Your body constantly loses fluid through your breath, sweat glands, urine and bowel movements. To function properly, you must replace lost fluids and stay properly hydrated. Luckily, you have a built-in mechanism to let you know when you need more water; it’s called thirst! However, by the time you feel thirsty, your body is already about 1-2% dehydrated. Additionally, the older you get, the less your thirst mechanism works, so it is important to learn your body’s other signals that it’s time to rehydrate.
Signs of early dehydration:
Dizziness or lightheadedness
Dry mouth, lips, eyes or skin
Infrequent urination (less than 3-4 times per day)
Hunger soon after eating
How much should you be drinking?
There are many published scientific studies on how much water we need. And, guess what? They draw many different conclusions. Unfortunately, there is no simple answer to this question. The true answer depends on your health, your activity level and even the climate where you live!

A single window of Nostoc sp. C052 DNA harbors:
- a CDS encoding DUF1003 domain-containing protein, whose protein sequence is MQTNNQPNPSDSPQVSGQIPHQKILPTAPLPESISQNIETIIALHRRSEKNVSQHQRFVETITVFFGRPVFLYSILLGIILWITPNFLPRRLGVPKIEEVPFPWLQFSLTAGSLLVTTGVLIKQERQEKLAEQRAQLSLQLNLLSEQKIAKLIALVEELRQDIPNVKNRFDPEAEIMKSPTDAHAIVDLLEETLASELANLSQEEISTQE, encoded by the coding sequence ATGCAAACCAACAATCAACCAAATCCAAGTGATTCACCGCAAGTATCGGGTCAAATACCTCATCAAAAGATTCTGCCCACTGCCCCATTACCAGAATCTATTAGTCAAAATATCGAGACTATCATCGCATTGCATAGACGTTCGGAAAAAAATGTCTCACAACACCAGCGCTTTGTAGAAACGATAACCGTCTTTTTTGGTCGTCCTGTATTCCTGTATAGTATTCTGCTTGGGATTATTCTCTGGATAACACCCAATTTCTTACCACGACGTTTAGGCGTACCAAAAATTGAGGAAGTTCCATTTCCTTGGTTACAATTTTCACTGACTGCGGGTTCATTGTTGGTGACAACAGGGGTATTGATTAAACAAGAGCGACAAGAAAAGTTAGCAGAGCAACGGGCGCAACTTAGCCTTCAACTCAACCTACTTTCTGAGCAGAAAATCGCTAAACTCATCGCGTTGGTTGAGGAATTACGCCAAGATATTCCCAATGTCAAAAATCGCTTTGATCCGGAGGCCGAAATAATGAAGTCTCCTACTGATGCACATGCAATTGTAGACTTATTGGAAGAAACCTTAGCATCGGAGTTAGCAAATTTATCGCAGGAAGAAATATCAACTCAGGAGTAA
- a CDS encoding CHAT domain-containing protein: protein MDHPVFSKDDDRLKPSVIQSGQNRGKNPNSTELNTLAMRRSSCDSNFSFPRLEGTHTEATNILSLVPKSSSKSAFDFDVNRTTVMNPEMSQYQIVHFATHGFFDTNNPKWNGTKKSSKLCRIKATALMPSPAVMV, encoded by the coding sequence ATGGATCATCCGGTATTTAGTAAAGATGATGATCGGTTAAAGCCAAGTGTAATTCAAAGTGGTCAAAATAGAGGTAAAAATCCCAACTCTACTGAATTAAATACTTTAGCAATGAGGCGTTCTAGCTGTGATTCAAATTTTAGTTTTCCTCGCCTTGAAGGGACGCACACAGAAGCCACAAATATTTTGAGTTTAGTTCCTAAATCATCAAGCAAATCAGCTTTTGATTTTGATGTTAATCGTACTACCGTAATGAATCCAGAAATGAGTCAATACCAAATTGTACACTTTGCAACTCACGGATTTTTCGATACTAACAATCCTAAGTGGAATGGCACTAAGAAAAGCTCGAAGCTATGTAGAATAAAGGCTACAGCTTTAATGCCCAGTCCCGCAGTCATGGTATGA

According to the Mayo Clinic, a general guideline you can follow is:
About 15.5 cups (3.7 liters) of fluids for men
About 11.5 cups (2.7 liters) of fluids a day for women
This can be water, other fluids you drink and even food that contains water, which accounts for about 20% of your total.
The urine test:
Another way to tell if you are drinking enough water is by checking the color of your urine. If you are well hydrated, your urine should be clear to light yellow in color. On average, you should be urinating 6-8 times per day. A yellow to dark yellow color of urine may mean that you are dehydrated.
Signs of chronic dehydration:
Joint pain or stiffness
Fever and chills
Think of your body as an engine, needing water to keep all of it’s parts lubricated and functioning at their highest levels. Over time, a lack of water will cause your engine to break down. The solution: stay hydrated and keep your body running on all cylinders! You’ll feel better and avoid many potential health issues.